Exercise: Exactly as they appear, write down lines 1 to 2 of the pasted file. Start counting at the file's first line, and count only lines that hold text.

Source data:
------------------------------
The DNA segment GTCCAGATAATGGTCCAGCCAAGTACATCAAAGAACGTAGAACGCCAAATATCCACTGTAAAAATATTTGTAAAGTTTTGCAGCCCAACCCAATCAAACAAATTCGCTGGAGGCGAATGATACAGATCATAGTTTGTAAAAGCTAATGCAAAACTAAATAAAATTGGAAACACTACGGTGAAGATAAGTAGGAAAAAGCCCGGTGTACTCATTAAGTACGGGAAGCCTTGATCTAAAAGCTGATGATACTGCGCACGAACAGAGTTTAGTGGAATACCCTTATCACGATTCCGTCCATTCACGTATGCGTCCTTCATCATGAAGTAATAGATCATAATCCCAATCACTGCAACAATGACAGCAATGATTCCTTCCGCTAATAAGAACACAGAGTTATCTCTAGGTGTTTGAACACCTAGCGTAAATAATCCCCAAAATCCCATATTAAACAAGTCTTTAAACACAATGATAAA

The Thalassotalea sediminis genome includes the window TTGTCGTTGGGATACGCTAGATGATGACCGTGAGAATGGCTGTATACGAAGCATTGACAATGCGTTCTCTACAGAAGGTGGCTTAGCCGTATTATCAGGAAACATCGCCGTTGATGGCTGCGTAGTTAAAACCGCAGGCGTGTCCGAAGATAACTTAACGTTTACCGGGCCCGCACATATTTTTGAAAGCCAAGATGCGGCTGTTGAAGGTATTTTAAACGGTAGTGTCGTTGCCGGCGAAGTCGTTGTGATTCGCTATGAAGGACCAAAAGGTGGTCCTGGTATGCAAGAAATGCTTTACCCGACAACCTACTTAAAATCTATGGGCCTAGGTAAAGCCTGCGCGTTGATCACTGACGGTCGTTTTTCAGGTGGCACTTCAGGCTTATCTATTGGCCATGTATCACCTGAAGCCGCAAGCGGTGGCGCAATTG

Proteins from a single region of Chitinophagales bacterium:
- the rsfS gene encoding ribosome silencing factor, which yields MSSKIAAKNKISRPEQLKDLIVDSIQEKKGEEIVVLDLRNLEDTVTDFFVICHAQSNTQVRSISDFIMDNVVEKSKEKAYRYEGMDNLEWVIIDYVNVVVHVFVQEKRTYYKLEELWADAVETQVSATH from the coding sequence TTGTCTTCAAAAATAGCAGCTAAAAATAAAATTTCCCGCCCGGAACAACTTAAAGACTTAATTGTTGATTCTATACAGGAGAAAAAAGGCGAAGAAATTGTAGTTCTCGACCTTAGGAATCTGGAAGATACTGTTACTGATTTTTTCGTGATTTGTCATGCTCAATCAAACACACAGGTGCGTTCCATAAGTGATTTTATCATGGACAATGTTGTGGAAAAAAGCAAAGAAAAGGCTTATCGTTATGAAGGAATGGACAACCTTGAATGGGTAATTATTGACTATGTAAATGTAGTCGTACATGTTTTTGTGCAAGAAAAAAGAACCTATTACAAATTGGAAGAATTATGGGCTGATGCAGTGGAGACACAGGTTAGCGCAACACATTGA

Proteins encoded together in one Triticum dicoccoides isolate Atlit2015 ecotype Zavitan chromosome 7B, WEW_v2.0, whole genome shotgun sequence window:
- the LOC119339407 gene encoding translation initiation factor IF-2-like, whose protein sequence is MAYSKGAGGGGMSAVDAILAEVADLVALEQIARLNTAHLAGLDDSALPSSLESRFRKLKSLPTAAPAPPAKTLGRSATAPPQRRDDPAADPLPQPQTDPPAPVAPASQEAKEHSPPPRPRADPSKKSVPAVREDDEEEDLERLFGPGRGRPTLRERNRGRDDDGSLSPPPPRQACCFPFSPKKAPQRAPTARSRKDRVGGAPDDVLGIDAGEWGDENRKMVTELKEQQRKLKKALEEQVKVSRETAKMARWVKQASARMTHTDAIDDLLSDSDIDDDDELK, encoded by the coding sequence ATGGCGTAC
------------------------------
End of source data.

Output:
The DNA segment GTCCAGATAATGGTCCAGCCAAGTACATCAAAGAACGTAGAACGCCAAATATCCACTGTAAAAATATTTGTAAAGTTTTGCAGCCCAACCCAATCAAACAAATTCGCTGGAGGCGAATGATACAGATCATAGTTTGTAAAAGCTAATGCAAAACTAAATAAAATTGGAAACACTACGGTGAAGATAAGTAGGAAAAAGCCCGGTGTACTCATTAAGTACGGGAAGCCTTGATCTAAAAGCTGATGATACTGCGCACGAACAGAGTTTAGTGGAATACCCTTATCACGATTCCGTCCATTCACGTATGCGTCCTTCATCATGAAGTAATAGATCATAATCCCAATCACTGCAACAATGACAGCAATGATTCCTTCCGCTAATAAGAACACAGAGTTATCTCTAGGTGTTTGAACACCTAGCGTAAATAATCCCCAAAATCCCATATTAAACAAGTCTTTAAACACAATGATAAA

The Thalassotalea sediminis genome includes the window TTGTCGTTGGGATACGCTAGATGATGACCGTGAGAATGGCTGTATACGAAGCATTGACAATGCGTTCTCTACAGAAGGTGGCTTAGCCGTATTATCAGGAAACATCGCCGTTGATGGCTGCGTAGTTAAAACCGCAGGCGTGTCCGAAGATAACTTAACGTTTACCGGGCCCGCACATATTTTTGAAAGCCAAGATGCGGCTGTTGAAGGTATTTTAAACGGTAGTGTCGTTGCCGGCGAAGTCGTTGTGATTCGCTATGAAGGACCAAAAGGTGGTCCTGGTATGCAAGAAATGCTTTACCCGACAACCTACTTAAAATCTATGGGCCTAGGTAAAGCCTGCGCGTTGATCACTGACGGTCGTTTTTCAGGTGGCACTTCAGGCTTATCTATTGGCCATGTATCACCTGAAGCCGCAAGCGGTGGCGCAATTG